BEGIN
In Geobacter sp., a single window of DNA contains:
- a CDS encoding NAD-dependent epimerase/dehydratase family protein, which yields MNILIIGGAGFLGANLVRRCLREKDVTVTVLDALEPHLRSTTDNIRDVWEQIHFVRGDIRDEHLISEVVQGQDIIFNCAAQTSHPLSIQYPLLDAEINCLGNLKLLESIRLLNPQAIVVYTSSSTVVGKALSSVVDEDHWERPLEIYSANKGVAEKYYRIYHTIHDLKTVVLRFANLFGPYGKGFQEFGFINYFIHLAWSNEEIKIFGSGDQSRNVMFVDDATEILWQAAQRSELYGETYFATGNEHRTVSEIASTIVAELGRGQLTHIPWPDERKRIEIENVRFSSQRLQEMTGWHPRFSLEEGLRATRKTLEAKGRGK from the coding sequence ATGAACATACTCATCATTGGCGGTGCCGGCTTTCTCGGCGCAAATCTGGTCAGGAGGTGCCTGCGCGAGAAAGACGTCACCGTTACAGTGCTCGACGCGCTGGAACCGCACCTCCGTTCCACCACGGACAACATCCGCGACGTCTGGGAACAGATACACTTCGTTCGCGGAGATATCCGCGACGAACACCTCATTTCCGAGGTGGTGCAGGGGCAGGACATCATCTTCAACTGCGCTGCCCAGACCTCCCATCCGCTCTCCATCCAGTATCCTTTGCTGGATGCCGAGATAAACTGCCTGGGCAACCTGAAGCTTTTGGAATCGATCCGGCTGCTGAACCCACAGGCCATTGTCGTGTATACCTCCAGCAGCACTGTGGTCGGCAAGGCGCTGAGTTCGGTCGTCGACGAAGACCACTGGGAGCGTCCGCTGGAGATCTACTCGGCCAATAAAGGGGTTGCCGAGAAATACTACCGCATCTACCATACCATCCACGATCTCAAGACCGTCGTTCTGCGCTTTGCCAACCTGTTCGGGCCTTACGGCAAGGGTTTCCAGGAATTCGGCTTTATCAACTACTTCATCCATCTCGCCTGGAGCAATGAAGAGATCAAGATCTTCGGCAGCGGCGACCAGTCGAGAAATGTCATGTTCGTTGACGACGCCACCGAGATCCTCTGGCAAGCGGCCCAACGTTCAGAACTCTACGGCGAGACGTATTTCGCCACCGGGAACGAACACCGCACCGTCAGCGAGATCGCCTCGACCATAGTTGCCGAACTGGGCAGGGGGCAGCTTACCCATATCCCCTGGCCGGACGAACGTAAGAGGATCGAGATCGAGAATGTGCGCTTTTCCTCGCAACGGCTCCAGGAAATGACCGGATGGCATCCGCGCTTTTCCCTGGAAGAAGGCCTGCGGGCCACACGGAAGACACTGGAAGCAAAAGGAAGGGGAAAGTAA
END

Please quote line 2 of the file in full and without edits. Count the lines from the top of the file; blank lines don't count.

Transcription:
- a CDS encoding NAD-dependent epimerase/dehydratase family protein, which yields MNILIIGGAGFLGANLVRRCLREKDVTVTVLDALEPHLRSTTDNIRDVWEQIHFVRGDIRDEHLISEVVQGQDIIFNCAAQTSHPLSIQYPLLDAEINCLGNLKLLESIRLLNPQAIVVYTSSSTVVGKALSSVVDEDHWERPLEIYSANKGVAEKYYRIYHTIHDLKTVVLRFANLFGPYGKGFQEFGFINYFIHLAWSNEEIKIFGSGDQSRNVMFVDDATEILWQAAQRSELYGETYFATGNEHRTVSEIASTIVAELGRGQLTHIPWPDERKRIEIENVRFSSQRLQEMTGWHPRFSLEEGLRATRKTLEAKGRGK from the coding sequence ATGAACATACTCATCATTGGCGGTGCCGGCTTTCTCGGCGCAAATCTGGTCAGGAGGTGCCTGCGCGAGAAAGACGTCACCGTTACAGTGCTCGACGCGCTGGAACCGCACCTCCGTTCCACCACGGACAACATCCGCGACGTCTGGGAACAGATACACTTCGTTCGCGGAGATATCCGCGACGAACACCTCATTTCCGAGGTGGTGCAGGGGCAGGACATCATCTTCAACTGCGCTGCCCAGACCTCCCATCCGCTCTCCATCCAGTATCCTTTGCTGGATGCCGAGATAAACTGCCTGGGCAACCTGAAGCTTTTGGAATCGATCCGGCTGCTGAACCCACAGGCCATTGTCGTGTATACCTCCAGCAGCACTGTGGTCGGCAAGGCGCTGAGTTCGGTCGTCGACGAAGACCACTGGGAGCGTCCGCTGGAGATCTACTCGGCCAATAAAGGGGTTGCCGAGAAATACTACCGCATCTACCATACCATCCACGATCTCAAGACCGTCGTTCTGCGCTTTGCCAACCTGTTCGGGCCTTACGGCAAGGGTTTCCAGGAATTCGGCTTTATCAACTACTTCATCCATCTCGCCTGGAGCAATGAAGAGATCAAGATCTTCGGCAGCGGCGACCAGTCGAGAAATGTCATGTTCGTTGACGACGCCACCGAGATCCTCTGGCAAGCGGCCCAACGTTCAGAACTCTACGGCGAGACGTATTTCGCCACCGGGAACGAACACCGCACCGTCAGCGAGATCGCCTCGACCATAGTTGCCGAACTGGGCAGGGGGCAGCTTACCCATATCCCCTGGCCGGACGAACGTAAGAGGATCGAGATCGAGAATGTGCGCTTTTCCTCGCAACGGCTCCAGGAAATGACCGGATGGCATCCGCGCTTTTCCCTGGAAGAAGGCCTGCGGGCCACACGGAAGACACTGGAAGCAAAAGGAAGGGGAAAGTAA